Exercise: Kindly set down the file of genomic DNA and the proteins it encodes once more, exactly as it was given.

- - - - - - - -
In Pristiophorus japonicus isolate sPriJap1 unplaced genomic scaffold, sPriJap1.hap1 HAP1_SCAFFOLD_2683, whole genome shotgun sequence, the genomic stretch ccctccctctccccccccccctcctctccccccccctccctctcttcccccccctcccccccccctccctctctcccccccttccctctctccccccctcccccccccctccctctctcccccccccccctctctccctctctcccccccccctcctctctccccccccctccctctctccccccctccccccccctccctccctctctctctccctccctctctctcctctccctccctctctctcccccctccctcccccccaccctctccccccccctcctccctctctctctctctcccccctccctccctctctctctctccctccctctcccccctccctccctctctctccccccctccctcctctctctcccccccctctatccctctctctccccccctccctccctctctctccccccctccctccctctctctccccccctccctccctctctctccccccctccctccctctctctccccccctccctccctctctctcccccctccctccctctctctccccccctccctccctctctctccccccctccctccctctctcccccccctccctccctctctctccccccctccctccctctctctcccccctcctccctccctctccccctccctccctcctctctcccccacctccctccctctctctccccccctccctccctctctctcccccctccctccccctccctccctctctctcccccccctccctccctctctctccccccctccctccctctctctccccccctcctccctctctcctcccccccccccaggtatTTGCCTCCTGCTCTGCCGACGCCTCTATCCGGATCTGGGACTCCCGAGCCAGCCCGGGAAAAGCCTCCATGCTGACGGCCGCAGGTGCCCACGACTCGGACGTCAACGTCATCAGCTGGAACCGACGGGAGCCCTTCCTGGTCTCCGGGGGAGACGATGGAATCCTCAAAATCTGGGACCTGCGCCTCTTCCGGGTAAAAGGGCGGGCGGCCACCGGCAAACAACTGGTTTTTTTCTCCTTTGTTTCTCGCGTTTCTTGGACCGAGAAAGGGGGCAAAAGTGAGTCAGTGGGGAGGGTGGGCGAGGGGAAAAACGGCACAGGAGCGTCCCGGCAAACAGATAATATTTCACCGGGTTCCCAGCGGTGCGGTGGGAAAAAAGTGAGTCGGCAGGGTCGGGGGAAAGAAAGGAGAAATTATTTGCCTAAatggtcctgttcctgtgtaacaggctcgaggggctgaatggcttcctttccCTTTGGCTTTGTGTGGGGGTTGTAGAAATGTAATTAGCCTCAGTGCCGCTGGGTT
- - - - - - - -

In Pristiophorus japonicus isolate sPriJap1 unplaced genomic scaffold, sPriJap1.hap1 HAP1_SCAFFOLD_2683, whole genome shotgun sequence, the genomic stretch ccctccctctccccccccccctcctctccccccccctccctctcttcccccccctcccccccccctccctctctcccccccttccctctctccccccctcccccccccctccctctctcccccccccccctctctccctctctcccccccccctcctctctccccccccctccctctctccccccctccccccccctccctccctctctctctccctccctctctctcctctccctccctctctctcccccctccctcccccccaccctctccccccccctcctccctctctctctctctcccccctccctccctctctctctctccctccctctcccccctccctccctctctctccccccctccctcctctctctcccccccctctatccctctctctccccccctccctccctctctctccccccctccctccctctctctccccccctccctccctctctctccccccctccctccctctctctccccccctccctccctctctctcccccctccctccctctctctccccccctccctccctctctctccccccctccctccctctctcccccccctccctccctctctctccccccctccctccctctctctcccccctcctccctccctctccccctccctccctcctctctcccccacctccctccctctctctccccccctccctccctctctctcccccctccctccccctccctccctctctctcccccccctccctccctctctctccccccctccctccctctctctccccccctcctccctctctcctcccccccccccaggtatTTGCCTCCTGCTCTGCCGACGCCTCTATCCGGATCTGGGACTCCCGAGCCAGCCCGGGAAAAGCCTCCATGCTGACGGCCGCAGGTGCCCACGACTCGGACGTCAACGTCATCAGCTGGAACCGACGGGAGCCCTTCCTGGTCTCCGGGGGAGACGATGGAATCCTCAAAATCTGGGACCTGCGCCTCTTCCGGGTAAAAGGGCGGGCGGCCACCGGCAAACAACTGGTTTTTTTCTCCTTTGTTTCTCGCGTTTCTTGGACCGAGAAAGGGGGCAAAAGTGAGTCAGTGGGGAGGGTGGGCGAGGGGAAAAACGGCACAGGAGCGTCCCGGCAAACAGATAATATTTCACCGGGTTCCCAGCGGTGCGGTGGGAAAAAAGTGAGTCGGCAGGGTCGGGGGAAAGAAAGGAGAAATTATTTGCCTAAatggtcctgttcctgtgtaacaggctcgaggggctgaatggcttcctttccCTTTGGCTTTGTGTGGGGGTTGTAGAAATGTAATTAGCCTCAGTGCCGCTGGGTT